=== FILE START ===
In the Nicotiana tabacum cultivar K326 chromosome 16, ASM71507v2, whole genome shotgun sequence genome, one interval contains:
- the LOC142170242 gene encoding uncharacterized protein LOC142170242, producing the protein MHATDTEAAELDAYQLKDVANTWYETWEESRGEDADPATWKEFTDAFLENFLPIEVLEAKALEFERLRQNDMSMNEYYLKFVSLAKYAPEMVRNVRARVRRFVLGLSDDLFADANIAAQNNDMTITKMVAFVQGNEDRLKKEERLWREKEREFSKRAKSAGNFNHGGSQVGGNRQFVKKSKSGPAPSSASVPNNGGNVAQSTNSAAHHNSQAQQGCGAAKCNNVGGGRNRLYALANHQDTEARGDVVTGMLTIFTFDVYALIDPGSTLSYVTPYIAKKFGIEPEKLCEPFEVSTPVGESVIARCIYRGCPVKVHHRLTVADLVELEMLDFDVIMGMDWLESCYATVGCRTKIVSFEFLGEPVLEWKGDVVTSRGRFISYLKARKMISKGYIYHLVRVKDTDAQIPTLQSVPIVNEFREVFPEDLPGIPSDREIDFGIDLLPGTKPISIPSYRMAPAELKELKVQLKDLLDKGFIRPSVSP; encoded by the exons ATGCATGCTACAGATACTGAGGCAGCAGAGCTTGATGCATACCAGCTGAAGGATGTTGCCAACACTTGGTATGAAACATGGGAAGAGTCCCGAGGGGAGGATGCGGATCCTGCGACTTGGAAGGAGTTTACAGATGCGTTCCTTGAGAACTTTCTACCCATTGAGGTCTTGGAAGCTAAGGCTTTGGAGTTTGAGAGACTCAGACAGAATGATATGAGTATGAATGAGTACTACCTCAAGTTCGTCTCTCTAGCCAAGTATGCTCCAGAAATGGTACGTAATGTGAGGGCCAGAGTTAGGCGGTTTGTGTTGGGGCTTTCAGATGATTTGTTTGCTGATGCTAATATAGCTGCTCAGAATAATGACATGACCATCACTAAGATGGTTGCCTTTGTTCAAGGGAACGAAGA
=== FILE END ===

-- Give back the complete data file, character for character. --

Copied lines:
In the Nicotiana tabacum cultivar K326 chromosome 16, ASM71507v2, whole genome shotgun sequence genome, one interval contains:
- the LOC142170242 gene encoding uncharacterized protein LOC142170242, producing the protein MHATDTEAAELDAYQLKDVANTWYETWEESRGEDADPATWKEFTDAFLENFLPIEVLEAKALEFERLRQNDMSMNEYYLKFVSLAKYAPEMVRNVRARVRRFVLGLSDDLFADANIAAQNNDMTITKMVAFVQGNEDRLKKEERLWREKEREFSKRAKSAGNFNHGGSQVGGNRQFVKKSKSGPAPSSASVPNNGGNVAQSTNSAAHHNSQAQQGCGAAKCNNVGGGRNRLYALANHQDTEARGDVVTGMLTIFTFDVYALIDPGSTLSYVTPYIAKKFGIEPEKLCEPFEVSTPVGESVIARCIYRGCPVKVHHRLTVADLVELEMLDFDVIMGMDWLESCYATVGCRTKIVSFEFLGEPVLEWKGDVVTSRGRFISYLKARKMISKGYIYHLVRVKDTDAQIPTLQSVPIVNEFREVFPEDLPGIPSDREIDFGIDLLPGTKPISIPSYRMAPAELKELKVQLKDLLDKGFIRPSVSP; encoded by the exons ATGCATGCTACAGATACTGAGGCAGCAGAGCTTGATGCATACCAGCTGAAGGATGTTGCCAACACTTGGTATGAAACATGGGAAGAGTCCCGAGGGGAGGATGCGGATCCTGCGACTTGGAAGGAGTTTACAGATGCGTTCCTTGAGAACTTTCTACCCATTGAGGTCTTGGAAGCTAAGGCTTTGGAGTTTGAGAGACTCAGACAGAATGATATGAGTATGAATGAGTACTACCTCAAGTTCGTCTCTCTAGCCAAGTATGCTCCAGAAATGGTACGTAATGTGAGGGCCAGAGTTAGGCGGTTTGTGTTGGGGCTTTCAGATGATTTGTTTGCTGATGCTAATATAGCTGCTCAGAATAATGACATGACCATCACTAAGATGGTTGCCTTTGTTCAAGGGAACGAAGA